Setting up a record company #2 Finding the right artists

This week we plan to tell the story of how Emile Berliner and Fred Gaisberg set up their record company in America. Seven blog entries on seven days. This is day #2.
Its 1893.Fred Gaisberg has joined Emile Berliner in his attempt to bring his new invention, the gramophone, to the market. It meant Fred leaving behind the Columbia Phonograph Company of Thomas Edison and working from Berliner’s lab at 1410 Pennsylvania Avenue in Washington.

Berliner's team at The United States Gramophone Company, front from left Berliner, Werner Suess. Back from left Gaisberg, William Sinkler Darby, Gloetzner, Joe Sanders, Zip Sanders.

This is a photograph of the early team who nurtured the gramophone project. Fred recalls the very early days when the team was just three people:

“Berliner did the recording, I scouted for artists, played the accompaniments, and washed up the acid tanks. Berliner’s nephew, Joe Sanders, made the matrices and pressed the samples.”

His artist’s were very varied and were selected to show off the potential of the new recording system. The first five were:
1) Billy Golden, who had introduced Gaisberg to Berliner. He sang “Turkey in de Straw”, a famous “negro” song.

2) O’Farrell an Irish comedian who recorded “Down Went Mcginty to the Bottom of the Sea.”
3) George W Graham who was a member of Indian Medicine Troupe who sold quack medicines at street corners and entertained the crowds accompanied by John O’Terrell on banjo. George recorded “his famous talk on ‘Liver Cure'”
4) Donovan, a train announcer, who recodrded nursery rhymes
5) Emile Berliner singing “Twinkle Twinkle Little Star” and reciting the Lord’s Prayer.

No classical artists at this point, but from this initial selection of five recordings sprang the great recording catalogues of today.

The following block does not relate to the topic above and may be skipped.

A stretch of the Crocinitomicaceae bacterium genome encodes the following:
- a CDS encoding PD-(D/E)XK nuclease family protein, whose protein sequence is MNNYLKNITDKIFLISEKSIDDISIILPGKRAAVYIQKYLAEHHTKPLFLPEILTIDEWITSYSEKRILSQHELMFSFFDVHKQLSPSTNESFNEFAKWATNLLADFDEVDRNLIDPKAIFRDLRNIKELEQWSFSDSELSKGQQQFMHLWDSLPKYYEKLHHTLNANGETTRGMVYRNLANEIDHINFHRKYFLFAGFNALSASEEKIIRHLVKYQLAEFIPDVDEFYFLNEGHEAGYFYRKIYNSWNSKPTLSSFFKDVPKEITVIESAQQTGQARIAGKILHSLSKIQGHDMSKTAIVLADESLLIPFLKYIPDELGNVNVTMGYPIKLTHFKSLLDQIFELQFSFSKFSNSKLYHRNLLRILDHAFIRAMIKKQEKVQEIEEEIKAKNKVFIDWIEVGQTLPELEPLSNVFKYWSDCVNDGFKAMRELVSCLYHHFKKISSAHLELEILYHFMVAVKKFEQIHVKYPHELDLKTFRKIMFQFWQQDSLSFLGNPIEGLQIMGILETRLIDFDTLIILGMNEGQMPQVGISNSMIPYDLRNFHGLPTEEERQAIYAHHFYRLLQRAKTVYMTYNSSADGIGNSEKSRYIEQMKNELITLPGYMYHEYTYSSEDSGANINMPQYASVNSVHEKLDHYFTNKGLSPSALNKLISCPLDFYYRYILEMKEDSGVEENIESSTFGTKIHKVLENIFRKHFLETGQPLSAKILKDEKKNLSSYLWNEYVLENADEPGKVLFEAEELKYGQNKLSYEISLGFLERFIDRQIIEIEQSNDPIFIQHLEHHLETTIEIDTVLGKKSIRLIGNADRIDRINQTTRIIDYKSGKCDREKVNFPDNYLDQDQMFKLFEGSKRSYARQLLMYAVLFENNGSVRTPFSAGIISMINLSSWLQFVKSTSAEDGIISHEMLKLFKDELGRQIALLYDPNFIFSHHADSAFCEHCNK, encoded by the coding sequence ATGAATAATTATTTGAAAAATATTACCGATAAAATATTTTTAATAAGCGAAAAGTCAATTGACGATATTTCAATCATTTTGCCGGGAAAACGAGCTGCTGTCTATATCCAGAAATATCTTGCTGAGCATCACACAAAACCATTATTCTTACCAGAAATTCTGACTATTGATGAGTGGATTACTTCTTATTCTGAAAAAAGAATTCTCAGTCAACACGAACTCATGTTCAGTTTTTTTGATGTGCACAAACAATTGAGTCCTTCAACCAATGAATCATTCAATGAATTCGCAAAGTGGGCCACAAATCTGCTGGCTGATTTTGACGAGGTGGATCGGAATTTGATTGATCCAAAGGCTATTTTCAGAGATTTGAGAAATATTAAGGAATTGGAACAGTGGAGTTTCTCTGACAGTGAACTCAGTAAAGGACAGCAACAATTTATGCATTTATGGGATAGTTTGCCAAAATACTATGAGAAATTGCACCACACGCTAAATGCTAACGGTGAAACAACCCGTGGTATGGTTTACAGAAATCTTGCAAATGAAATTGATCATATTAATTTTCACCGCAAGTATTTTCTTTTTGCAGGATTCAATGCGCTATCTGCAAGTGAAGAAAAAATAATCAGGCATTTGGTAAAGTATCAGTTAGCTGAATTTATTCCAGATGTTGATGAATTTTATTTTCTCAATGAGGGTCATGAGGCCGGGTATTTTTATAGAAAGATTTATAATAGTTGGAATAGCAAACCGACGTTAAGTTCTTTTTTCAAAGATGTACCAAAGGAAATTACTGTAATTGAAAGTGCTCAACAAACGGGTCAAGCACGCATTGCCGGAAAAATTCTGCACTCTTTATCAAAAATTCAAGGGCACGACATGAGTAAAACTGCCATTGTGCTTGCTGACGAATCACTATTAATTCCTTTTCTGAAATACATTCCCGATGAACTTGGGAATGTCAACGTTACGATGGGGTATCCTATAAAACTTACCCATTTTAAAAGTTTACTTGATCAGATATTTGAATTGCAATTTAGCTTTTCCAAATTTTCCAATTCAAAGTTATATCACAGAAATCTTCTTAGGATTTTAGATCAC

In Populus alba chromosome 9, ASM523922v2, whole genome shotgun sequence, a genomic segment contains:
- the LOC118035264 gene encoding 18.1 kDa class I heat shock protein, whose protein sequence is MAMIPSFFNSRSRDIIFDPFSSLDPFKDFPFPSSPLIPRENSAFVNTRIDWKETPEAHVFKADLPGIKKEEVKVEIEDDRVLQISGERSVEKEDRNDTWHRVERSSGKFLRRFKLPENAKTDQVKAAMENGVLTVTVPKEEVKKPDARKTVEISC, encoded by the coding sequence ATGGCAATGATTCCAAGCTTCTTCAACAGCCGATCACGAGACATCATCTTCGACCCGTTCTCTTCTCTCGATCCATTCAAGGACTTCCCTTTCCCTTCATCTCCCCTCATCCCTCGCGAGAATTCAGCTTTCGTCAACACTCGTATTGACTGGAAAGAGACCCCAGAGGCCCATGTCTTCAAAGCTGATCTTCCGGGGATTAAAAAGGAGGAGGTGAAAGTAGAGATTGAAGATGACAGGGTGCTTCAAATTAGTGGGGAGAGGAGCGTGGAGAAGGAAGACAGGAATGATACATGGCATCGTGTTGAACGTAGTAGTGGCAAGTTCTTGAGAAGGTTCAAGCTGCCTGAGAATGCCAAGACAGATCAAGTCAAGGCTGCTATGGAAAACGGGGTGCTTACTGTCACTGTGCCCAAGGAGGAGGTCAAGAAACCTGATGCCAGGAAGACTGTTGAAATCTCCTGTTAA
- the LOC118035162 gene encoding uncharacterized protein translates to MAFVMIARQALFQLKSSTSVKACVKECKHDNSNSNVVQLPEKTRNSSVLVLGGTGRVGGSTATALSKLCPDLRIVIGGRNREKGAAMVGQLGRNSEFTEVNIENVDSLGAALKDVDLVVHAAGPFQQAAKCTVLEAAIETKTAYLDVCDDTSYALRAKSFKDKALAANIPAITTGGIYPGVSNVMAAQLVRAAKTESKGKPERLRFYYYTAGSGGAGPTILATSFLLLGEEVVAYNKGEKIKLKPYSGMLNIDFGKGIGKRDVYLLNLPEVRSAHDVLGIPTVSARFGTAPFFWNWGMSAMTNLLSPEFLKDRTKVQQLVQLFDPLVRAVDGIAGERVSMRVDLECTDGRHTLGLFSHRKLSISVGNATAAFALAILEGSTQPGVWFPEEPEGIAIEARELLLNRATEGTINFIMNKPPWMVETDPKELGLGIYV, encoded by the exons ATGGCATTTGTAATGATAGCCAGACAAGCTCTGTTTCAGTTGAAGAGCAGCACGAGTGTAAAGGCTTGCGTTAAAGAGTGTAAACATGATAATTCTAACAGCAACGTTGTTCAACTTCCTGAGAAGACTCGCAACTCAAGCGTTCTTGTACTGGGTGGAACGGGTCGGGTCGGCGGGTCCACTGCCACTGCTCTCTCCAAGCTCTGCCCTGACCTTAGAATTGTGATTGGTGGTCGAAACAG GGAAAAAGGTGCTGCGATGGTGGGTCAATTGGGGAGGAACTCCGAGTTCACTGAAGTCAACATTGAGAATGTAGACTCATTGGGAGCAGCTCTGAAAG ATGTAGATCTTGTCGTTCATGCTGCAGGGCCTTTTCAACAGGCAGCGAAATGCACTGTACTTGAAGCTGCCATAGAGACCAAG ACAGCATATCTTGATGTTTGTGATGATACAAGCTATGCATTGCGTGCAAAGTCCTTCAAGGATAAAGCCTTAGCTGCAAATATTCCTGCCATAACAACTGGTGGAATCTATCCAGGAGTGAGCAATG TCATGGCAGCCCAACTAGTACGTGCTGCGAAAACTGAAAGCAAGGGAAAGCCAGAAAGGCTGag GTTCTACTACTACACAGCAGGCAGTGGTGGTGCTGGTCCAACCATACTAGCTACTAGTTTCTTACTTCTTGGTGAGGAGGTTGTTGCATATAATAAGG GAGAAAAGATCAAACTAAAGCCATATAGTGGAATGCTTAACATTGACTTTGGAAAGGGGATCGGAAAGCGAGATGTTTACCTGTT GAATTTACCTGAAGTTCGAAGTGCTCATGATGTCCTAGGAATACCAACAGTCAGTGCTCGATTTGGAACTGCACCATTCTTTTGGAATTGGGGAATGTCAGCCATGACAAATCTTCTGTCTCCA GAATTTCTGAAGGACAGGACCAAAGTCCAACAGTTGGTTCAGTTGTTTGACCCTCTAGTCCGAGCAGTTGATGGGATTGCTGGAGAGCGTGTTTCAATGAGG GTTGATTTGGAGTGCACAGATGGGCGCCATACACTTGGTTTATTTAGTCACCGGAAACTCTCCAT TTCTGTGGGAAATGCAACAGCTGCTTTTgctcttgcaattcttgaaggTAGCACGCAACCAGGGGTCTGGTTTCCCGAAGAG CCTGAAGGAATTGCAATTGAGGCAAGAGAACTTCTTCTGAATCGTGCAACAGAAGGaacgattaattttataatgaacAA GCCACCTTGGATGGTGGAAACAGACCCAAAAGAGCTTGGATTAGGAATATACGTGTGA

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Setting up a record company: #1 Get the technology right

When William Barry Owen and Trevor Williams shook hands to establish the UK’s first record company, The Gramophone Company, in 1897 they sent for Fred Gaisberg, an American “recording expert” to come over to England to help them by setting up the recording department and the UK’s first recording studios in Maiden Lane.

Fred’s involvement in the American parent company, The United States Gramophone Company, went back much longer – to its very inception. We plan to tell the story of how that record company came into being in seven blog entries over the next seven days….

You might remember from an earlier blog entry that Fred had been working for Thomas Edison’s Columbia Phonograph Company before meeting the eccentric inventor, Emile Berliner. Berliner had worked out how to record on flat discs that were a marked improvement on the cylinders being used by Edison. He called his playback device the gramophone. Fred asked Berliner for a job when he felt he was was ready to take the new invention to market.

Later in 1893 Fred recalls that he “received a postcard asking me to come and see him [Berliner]. In great anticipation I called at his house. he informed me that in recent months his laboratory experiments had culminated in the production of a recording and reproducing process sufficiently advanced to place on the market. He also confided to me that three of his relatives and friends had formed a small syndicate to exploit his gramophone. With the limited funds he wanted to make a small programme of songs and music for demonstration purposes in order to raise capital for promoting a company. He told me I was just the person he was looking for….My value to Berliner rested in the fact that I could collect quickly a variety of effective talent to make these demonstration records.”

Fred of course said yes to Berliner’s offer and they switched into business start up mode. Over the next six days we plan to highlight some of the key moments in the setting up of what would become the record business. All the great recordings from Sinatra to The Beatles to Lady Gaga can be traced back to the events of the next few years. 1893 to 1897 saw the invention of recording sound become a business.